According to research, between twenty to forty percent of all clothes purchased online is returned, often due to issues with size or fitting costing fashion e-tailers millions. Need to return ill-fitting clothes purchased from a website can be a disappointing experience. After purchasing a garment you want, you wait– a day, a week, often more and finally receive your order, thoroughly wrapped in paper or plastic. Delighted and positive, you open it, only to find that it doesn’t fit. It’s too loose or too tight, or perhaps doesn’t fall the way you had imagined. You put it back in its box with a dispirited sigh and request a pick up or worse, plan a visit to the post office.
Returns due to the poor fit are also a major pain point for online retailers. In the last few years, fashion and apparel has ended up being the fastest growing eCommerce category and the 2nd biggest after customer electronics, however fit related returns cost fashion etailers millions, not only in terms of lost revenue however also because of the expense associated with shipping and processing them. “Usually the return rate for an online retailer is going to be 20 to 30 percent,” said Sucharita Mulpuru, vice president and analyst at Forrester Research, a global research and advisory firm.” As a retailer, you may have paid for outgoing shipping, sometimes you’ve also paid for return shipping– and a few of those products may now be used and not qualified for resale.
Low User Adoption
Fit solution companies routinely focus the requirement for devices that are low-friction, easy-to-use and appealing. However many of the existing options on the market still rely heavily on user-provided data to surface size recommendations and experience low adoption.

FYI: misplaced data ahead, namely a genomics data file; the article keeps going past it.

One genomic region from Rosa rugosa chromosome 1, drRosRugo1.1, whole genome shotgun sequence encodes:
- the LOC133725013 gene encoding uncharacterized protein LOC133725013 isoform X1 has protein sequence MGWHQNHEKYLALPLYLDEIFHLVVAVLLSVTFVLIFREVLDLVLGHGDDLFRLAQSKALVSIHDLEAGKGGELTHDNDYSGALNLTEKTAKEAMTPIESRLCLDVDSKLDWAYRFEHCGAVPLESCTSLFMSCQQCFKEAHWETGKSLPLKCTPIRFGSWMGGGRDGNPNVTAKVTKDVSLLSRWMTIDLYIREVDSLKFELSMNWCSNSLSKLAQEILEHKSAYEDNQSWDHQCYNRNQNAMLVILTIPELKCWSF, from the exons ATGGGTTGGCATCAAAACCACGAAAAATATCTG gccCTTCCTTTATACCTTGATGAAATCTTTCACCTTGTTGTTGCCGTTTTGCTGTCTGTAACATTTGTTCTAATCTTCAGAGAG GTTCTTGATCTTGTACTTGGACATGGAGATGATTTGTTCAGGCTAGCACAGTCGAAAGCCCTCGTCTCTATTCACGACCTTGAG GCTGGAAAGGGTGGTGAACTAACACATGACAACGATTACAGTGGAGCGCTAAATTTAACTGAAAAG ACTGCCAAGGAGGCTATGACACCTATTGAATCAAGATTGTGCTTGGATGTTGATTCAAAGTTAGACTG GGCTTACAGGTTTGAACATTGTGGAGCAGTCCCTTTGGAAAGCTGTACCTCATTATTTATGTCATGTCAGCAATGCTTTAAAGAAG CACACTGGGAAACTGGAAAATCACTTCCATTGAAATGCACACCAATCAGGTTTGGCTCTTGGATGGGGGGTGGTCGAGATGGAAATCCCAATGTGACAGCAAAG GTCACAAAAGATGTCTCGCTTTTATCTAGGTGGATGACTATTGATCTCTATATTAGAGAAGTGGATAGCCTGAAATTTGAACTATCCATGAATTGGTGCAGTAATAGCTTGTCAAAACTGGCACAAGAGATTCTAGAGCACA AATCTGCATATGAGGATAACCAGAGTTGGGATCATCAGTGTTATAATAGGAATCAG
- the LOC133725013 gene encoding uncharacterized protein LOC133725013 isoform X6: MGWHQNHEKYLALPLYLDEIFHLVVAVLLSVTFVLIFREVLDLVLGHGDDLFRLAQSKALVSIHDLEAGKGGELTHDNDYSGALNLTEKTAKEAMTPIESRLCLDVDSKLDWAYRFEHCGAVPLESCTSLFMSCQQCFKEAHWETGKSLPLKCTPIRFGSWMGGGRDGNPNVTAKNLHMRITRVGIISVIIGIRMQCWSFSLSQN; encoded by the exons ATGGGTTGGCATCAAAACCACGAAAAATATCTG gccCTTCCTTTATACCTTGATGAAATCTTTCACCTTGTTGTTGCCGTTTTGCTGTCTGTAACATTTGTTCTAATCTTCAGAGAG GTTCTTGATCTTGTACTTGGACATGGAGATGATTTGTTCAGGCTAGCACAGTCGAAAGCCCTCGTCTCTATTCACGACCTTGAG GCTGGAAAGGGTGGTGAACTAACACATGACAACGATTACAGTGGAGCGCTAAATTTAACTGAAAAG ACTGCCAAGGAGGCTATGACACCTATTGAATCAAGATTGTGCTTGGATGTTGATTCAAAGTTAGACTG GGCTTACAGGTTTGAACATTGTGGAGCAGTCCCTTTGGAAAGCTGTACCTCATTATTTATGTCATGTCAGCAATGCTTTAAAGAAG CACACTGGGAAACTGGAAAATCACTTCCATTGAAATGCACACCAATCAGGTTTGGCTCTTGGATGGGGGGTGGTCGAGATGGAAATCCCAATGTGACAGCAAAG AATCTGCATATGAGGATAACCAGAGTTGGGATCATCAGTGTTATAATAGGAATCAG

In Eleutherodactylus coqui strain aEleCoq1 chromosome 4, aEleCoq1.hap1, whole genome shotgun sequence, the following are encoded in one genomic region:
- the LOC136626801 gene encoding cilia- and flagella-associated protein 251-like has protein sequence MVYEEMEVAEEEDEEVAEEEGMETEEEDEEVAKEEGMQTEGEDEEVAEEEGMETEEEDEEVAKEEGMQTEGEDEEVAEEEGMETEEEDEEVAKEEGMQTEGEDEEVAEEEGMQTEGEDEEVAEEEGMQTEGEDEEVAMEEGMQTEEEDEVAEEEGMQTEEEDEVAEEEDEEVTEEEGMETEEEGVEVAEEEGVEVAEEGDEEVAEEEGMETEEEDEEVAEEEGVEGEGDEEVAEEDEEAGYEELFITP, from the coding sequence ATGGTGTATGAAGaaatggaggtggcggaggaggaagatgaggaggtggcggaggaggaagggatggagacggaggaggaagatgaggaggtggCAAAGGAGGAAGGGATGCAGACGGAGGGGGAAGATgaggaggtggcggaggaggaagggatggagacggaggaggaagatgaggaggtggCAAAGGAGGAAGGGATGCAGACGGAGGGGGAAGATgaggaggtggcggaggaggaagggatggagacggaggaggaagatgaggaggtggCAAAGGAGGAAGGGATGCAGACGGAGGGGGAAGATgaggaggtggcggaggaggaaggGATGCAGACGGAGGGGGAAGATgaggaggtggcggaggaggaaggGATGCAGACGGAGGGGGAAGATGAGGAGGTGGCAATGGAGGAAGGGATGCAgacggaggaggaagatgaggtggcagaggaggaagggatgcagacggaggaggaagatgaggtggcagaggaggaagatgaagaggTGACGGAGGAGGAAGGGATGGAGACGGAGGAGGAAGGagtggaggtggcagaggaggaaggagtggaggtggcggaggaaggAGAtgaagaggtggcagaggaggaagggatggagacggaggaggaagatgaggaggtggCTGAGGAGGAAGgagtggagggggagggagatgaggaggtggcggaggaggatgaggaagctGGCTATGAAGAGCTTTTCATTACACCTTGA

Expensive For Retailers
Fit guidance solutions can likewise be expensive to execute and run. Some retailers partner with companies for photo clothes and render outfits in a sensible method on its virtual mannequins. However this process presently costs retail partners more.
To produce precise results, fit recommendation algorithms also require heavy and consistent input of measurement data. Recommendation engines need a lot of input in order to be efficient which works with retailers and allows shoppers to see how specific garments might look based on their personal measurements and what they already have.
Quick fashion is a reality today with thousands of new items being launched every week; we believe it will be hard to gather enough data rapidly enough to come up with accurate fit recommendations. Finally, to produce accurate 3-D renderings, you need a lot of data, which is costly for the retailers.
If you are an ingrained user who is used to buying 3 garments [in order to try on multiple sizes and return those that do not fit– at significant cost to the retailer], the first time you use a new technology, you’re most likely still going to buy three. The marketing has actually to be lined up to motivate you to choose the recommendations that were put forward.
Technical solutions like digital mannequins and data-driven fit recommendations may have advanced in recent cycles simple alternatives like customer ratings and reviews– even accurate sizing charts– can go a long way towards helping shoppers make better fit decisions, reducing return rates for retailers.
The perfect solution would be where you ‘d input your dimensions when and, in a Google search, you ‘d be able to learn, ‘Here are works that we believe would fit you that are readily available and in stock now. A lot of these companies are doing one-off engagements with merchants and consumers don’t have enough communication with these retailers to make it all that useful.